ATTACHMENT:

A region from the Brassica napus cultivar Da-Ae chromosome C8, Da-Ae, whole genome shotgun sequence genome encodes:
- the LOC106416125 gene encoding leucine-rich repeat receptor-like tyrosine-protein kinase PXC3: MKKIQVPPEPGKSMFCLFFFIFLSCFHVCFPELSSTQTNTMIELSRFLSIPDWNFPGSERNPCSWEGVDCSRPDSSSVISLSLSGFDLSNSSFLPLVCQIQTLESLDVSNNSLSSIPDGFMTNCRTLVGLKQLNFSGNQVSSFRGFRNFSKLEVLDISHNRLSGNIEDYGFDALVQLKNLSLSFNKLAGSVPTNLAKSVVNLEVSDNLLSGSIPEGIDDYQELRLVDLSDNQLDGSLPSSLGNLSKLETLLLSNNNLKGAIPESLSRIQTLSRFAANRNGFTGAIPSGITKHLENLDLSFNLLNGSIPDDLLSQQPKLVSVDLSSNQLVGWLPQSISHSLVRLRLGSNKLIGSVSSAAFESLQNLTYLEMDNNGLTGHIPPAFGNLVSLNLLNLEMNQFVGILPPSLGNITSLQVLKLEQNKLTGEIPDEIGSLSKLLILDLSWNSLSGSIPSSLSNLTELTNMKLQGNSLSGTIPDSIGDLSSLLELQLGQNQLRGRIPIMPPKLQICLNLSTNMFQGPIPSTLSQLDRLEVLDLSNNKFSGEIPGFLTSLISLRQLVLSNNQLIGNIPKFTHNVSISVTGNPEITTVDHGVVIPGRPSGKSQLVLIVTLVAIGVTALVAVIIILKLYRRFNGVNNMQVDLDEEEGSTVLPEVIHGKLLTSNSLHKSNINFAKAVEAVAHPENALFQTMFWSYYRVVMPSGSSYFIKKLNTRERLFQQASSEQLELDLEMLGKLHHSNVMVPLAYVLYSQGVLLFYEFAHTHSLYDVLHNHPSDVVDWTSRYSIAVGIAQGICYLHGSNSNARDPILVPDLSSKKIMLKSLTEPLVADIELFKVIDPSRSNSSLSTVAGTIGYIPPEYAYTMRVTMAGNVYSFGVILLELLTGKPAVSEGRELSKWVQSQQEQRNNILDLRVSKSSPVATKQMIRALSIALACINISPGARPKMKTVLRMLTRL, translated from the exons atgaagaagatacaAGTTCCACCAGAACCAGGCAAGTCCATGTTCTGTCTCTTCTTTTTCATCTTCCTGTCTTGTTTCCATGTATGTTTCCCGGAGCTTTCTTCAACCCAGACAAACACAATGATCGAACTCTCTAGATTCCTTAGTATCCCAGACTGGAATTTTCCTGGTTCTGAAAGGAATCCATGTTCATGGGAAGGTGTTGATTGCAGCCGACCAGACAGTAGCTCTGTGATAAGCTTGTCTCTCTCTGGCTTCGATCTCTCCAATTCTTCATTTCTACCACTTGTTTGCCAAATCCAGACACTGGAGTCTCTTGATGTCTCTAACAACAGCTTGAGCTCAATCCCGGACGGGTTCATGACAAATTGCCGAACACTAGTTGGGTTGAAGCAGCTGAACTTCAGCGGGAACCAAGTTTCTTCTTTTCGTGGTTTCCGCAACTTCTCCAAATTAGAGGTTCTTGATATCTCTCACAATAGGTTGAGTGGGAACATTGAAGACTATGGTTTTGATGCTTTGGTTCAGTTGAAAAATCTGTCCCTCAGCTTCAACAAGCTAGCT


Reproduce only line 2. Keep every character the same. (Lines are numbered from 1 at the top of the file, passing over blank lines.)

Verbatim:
- the LOC106416125 gene encoding leucine-rich repeat receptor-like tyrosine-protein kinase PXC3: MKKIQVPPEPGKSMFCLFFFIFLSCFHVCFPELSSTQTNTMIELSRFLSIPDWNFPGSERNPCSWEGVDCSRPDSSSVISLSLSGFDLSNSSFLPLVCQIQTLESLDVSNNSLSSIPDGFMTNCRTLVGLKQLNFSGNQVSSFRGFRNFSKLEVLDISHNRLSGNIEDYGFDALVQLKNLSLSFNKLAGSVPTNLAKSVVNLEVSDNLLSGSIPEGIDDYQELRLVDLSDNQLDGSLPSSLGNLSKLETLLLSNNNLKGAIPESLSRIQTLSRFAANRNGFTGAIPSGITKHLENLDLSFNLLNGSIPDDLLSQQPKLVSVDLSSNQLVGWLPQSISHSLVRLRLGSNKLIGSVSSAAFESLQNLTYLEMDNNGLTGHIPPAFGNLVSLNLLNLEMNQFVGILPPSLGNITSLQVLKLEQNKLTGEIPDEIGSLSKLLILDLSWNSLSGSIPSSLSNLTELTNMKLQGNSLSGTIPDSIGDLSSLLELQLGQNQLRGRIPIMPPKLQICLNLSTNMFQGPIPSTLSQLDRLEVLDLSNNKFSGEIPGFLTSLISLRQLVLSNNQLIGNIPKFTHNVSISVTGNPEITTVDHGVVIPGRPSGKSQLVLIVTLVAIGVTALVAVIIILKLYRRFNGVNNMQVDLDEEEGSTVLPEVIHGKLLTSNSLHKSNINFAKAVEAVAHPENALFQTMFWSYYRVVMPSGSSYFIKKLNTRERLFQQASSEQLELDLEMLGKLHHSNVMVPLAYVLYSQGVLLFYEFAHTHSLYDVLHNHPSDVVDWTSRYSIAVGIAQGICYLHGSNSNARDPILVPDLSSKKIMLKSLTEPLVADIELFKVIDPSRSNSSLSTVAGTIGYIPPEYAYTMRVTMAGNVYSFGVILLELLTGKPAVSEGRELSKWVQSQQEQRNNILDLRVSKSSPVATKQMIRALSIALACINISPGARPKMKTVLRMLTRL, translated from the exons atgaagaagatacaAGTTCCACCAGAACCAGGCAAGTCCATGTTCTGTCTCTTCTTTTTCATCTTCCTGTCTTGTTTCCATGTATGTTTCCCGGAGCTTTCTTCAACCCAGACAAACACAATGATCGAACTCTCTAGATTCCTTAGTATCCCAGACTGGAATTTTCCTGGTTCTGAAAGGAATCCATGTTCATGGGAAGGTGTTGATTGCAGCCGACCAGACAGTAGCTCTGTGATAAGCTTGTCTCTCTCTGGCTTCGATCTCTCCAATTCTTCATTTCTACCACTTGTTTGCCAAATCCAGACACTGGAGTCTCTTGATGTCTCTAACAACAGCTTGAGCTCAATCCCGGACGGGTTCATGACAAATTGCCGAACACTAGTTGGGTTGAAGCAGCTGAACTTCAGCGGGAACCAAGTTTCTTCTTTTCGTGGTTTCCGCAACTTCTCCAAATTAGAGGTTCTTGATATCTCTCACAATAGGTTGAGTGGGAACATTGAAGACTATGGTTTTGATGCTTTGGTTCAGTTGAAAAATCTGTCCCTCAGCTTCAACAAGCTAGCT